A Good Conscience - Acts 23

Thoughts from the Sycomore’s weekly reading of Acts...


23:1 Paul looked straight at the Sanhedrin and said, “My brothers, I have fulfilled my duty to God in all good conscience to this day.” 2 At this the high priest Ananias ordered those standing near Paul to strike him on the mouth. 3 Then Paul said to him, “God will strike you, you whitewashed wall! You sit there to judge me according to the law, yet you yourself violate the law by commanding that I be struck!” 4 Those who were standing near Paul said, “How dare you insult God’s high priest!” 5 Paul replied, “Brothers, I did not realize that he was the high priest; for it is written: ‘Do not speak evil about the ruler of your people.’”

I was reading this text and wondering to myself, how many of us can actually say that they had fulfilled their duties to God in all good conscience to this day? I was like—those are pretty audacious words! Especially, with what he says to the high priest in response to being punched in the mouth! Actually, these words and what he says afterwards offer us some insight regarding his good conscience. I don’t think Paul is saying that he is perfect. In fact, in his “apology,” it clearly reveals his willingness to admit to the fact that he actually made a mistake (though I’m not sure that this is even a mistake!). But his “apology” also reveals the key to a good conscience before God.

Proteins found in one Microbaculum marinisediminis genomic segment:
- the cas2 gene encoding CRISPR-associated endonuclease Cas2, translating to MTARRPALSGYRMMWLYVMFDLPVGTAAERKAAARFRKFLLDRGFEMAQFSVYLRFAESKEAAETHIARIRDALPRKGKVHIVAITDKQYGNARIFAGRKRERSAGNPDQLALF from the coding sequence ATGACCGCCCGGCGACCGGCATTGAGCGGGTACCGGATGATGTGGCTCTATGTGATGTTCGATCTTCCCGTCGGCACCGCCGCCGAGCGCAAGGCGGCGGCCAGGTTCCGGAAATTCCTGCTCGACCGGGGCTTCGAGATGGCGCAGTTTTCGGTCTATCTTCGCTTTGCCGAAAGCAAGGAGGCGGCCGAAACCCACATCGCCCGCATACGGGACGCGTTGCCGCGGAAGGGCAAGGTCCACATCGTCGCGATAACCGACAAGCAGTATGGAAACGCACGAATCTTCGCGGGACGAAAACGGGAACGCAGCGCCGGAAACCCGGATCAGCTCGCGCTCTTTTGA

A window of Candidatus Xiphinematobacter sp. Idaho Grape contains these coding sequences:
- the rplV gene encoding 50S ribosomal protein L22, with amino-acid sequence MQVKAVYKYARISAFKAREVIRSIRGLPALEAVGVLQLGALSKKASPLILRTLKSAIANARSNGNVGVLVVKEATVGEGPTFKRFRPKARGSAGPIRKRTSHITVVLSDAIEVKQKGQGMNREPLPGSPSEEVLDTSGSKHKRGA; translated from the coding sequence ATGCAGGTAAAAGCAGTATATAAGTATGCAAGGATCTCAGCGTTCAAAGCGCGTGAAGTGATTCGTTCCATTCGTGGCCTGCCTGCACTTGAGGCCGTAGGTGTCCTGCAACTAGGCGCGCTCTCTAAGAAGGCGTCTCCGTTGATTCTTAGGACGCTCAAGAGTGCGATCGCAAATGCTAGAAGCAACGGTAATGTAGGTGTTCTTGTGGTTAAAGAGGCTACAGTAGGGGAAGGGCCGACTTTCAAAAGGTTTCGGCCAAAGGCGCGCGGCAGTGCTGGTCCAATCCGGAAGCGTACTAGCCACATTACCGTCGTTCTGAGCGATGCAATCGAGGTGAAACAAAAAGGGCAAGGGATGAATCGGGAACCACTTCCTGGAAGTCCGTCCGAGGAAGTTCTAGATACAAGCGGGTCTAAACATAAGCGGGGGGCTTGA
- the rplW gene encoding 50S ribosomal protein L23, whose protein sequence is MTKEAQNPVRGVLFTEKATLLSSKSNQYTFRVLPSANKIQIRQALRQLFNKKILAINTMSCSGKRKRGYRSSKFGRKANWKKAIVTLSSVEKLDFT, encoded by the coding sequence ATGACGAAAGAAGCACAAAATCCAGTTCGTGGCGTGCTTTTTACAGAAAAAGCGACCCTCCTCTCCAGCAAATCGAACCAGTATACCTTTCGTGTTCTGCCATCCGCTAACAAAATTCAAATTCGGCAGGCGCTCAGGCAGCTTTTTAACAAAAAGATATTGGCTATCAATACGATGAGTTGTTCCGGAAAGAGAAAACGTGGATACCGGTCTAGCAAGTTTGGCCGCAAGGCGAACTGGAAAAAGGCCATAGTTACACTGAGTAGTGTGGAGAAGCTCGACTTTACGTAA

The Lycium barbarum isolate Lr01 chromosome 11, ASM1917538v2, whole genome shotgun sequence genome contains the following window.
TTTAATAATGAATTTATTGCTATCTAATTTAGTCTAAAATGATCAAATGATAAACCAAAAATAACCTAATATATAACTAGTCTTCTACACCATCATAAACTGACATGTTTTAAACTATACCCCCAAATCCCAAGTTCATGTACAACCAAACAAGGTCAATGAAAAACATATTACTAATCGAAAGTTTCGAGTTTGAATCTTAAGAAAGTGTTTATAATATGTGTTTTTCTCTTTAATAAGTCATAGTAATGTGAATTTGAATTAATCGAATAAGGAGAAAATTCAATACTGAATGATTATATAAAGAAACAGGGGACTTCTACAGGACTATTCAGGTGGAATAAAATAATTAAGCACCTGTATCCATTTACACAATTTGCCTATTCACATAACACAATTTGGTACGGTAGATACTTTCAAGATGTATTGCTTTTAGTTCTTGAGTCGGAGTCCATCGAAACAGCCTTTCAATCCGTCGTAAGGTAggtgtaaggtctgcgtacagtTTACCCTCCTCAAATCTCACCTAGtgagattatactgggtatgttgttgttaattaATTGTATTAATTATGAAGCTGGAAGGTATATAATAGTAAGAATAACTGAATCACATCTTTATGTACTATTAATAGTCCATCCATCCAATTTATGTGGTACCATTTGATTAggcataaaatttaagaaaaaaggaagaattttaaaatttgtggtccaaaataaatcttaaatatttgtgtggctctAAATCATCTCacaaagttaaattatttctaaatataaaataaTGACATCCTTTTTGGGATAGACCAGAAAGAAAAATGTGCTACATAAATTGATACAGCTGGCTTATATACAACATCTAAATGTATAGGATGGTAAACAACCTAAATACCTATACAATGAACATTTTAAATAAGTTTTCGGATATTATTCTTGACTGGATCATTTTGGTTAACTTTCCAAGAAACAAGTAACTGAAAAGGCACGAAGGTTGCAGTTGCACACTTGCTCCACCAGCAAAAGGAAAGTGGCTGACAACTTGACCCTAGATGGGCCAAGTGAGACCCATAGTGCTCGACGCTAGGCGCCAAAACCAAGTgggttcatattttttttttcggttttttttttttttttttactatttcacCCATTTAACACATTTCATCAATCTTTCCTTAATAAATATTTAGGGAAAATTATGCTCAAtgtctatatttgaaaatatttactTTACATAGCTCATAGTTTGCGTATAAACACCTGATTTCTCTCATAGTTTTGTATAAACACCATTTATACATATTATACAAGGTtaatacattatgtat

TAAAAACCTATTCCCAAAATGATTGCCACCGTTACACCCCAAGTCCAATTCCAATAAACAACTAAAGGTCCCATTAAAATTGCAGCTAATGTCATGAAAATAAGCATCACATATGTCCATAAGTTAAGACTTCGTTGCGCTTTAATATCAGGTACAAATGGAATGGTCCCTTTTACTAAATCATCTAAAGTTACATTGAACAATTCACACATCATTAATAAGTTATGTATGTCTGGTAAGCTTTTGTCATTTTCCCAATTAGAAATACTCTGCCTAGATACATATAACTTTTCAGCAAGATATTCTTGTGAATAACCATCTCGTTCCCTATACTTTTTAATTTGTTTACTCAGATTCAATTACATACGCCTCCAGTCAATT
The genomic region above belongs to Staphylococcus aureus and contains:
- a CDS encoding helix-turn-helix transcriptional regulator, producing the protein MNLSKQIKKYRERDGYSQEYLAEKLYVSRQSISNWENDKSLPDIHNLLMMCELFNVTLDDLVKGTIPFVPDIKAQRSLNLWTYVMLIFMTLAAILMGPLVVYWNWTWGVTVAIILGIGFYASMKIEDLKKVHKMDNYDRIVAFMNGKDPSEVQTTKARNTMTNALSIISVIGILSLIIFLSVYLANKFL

You see, mistakes are not the obstacles to a good conscience. It’s what we do in light of those mistakes that do. Having a good conscience before God is dependent on the intimacy of relationship that we have with him as well as understanding that it’s actually a process. God is ultimately the one who lets us know that we are “good” before Him. A good conscience is also a process. I think that we sometimes apologize or admit to our mistakes way too easily. We do so to diffuse the situation or basically because we’ve simply been caught. The PROCESS to a good conscience involves a journey of confession, repentance as well as restoration. We come to the realization that we have sinned against God and God alone—and the recognition and acknowledgement of that is called confession and repentance. Grieving that we’ve done this is a significant part of this process. However, our good conscience isn’t complete until we embrace His restoration as well. Again, none of this would be possible without the invitation to this “good conscience” that is made possible by Jesus’ journey to Calvary. Again, it is our relationship with Him that “justifies” the goodness of our conscience. #desiringGod2017

Love, Sam